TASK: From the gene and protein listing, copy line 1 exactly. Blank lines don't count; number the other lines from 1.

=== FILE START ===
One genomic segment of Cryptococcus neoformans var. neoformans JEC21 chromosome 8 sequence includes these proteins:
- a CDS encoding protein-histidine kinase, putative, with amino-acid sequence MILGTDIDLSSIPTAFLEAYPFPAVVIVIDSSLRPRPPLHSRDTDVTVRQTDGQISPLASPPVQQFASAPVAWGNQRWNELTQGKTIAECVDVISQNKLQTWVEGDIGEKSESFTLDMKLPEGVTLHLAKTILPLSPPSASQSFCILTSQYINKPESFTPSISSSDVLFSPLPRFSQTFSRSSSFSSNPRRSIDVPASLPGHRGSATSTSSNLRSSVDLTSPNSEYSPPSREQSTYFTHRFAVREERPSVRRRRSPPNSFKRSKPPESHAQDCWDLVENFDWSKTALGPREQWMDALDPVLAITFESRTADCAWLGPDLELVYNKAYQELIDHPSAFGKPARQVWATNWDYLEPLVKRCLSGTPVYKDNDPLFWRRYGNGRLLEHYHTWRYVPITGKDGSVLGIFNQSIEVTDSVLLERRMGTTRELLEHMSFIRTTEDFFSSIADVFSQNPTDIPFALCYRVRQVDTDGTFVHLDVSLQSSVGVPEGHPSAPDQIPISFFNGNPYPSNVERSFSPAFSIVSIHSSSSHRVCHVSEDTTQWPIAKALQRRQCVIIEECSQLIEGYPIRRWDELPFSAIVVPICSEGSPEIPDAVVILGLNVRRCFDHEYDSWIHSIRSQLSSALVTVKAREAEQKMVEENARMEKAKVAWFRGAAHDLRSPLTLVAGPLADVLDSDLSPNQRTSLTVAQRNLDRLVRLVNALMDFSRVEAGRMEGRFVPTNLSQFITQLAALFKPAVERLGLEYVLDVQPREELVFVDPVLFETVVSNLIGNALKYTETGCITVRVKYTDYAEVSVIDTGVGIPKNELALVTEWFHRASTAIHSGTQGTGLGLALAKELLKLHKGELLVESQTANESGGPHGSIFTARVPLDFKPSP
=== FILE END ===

One genomic segment of Cryptococcus neoformans var. neoformans JEC21 chromosome 8 sequence includes these proteins: